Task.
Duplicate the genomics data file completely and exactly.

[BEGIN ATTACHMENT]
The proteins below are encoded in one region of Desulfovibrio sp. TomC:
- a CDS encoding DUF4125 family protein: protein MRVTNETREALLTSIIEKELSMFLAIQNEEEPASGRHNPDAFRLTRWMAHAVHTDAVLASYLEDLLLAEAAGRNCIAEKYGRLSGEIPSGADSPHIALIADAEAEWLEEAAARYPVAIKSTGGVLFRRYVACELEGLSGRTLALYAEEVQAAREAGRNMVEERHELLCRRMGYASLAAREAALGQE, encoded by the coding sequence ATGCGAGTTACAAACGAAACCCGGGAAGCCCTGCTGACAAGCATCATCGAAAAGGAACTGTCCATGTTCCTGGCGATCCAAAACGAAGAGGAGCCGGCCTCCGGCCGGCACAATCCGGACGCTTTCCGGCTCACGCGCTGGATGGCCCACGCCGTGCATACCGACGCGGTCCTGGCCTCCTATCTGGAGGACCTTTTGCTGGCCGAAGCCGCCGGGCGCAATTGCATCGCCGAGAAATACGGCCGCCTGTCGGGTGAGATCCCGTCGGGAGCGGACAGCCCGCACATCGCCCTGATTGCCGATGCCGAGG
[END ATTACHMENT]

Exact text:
The proteins below are encoded in one region of Desulfovibrio sp. TomC:
- a CDS encoding DUF4125 family protein: protein MRVTNETREALLTSIIEKELSMFLAIQNEEEPASGRHNPDAFRLTRWMAHAVHTDAVLASYLEDLLLAEAAGRNCIAEKYGRLSGEIPSGADSPHIALIADAEAEWLEEAAARYPVAIKSTGGVLFRRYVACELEGLSGRTLALYAEEVQAAREAGRNMVEERHELLCRRMGYASLAAREAALGQE, encoded by the coding sequence ATGCGAGTTACAAACGAAACCCGGGAAGCCCTGCTGACAAGCATCATCGAAAAGGAACTGTCCATGTTCCTGGCGATCCAAAACGAAGAGGAGCCGGCCTCCGGCCGGCACAATCCGGACGCTTTCCGGCTCACGCGCTGGATGGCCCACGCCGTGCATACCGACGCGGTCCTGGCCTCCTATCTGGAGGACCTTTTGCTGGCCGAAGCCGCCGGGCGCAATTGCATCGCCGAGAAATACGGCCGCCTGTCGGGTGAGATCCCGTCGGGAGCGGACAGCCCGCACATCGCCCTGATTGCCGATGCCGAGG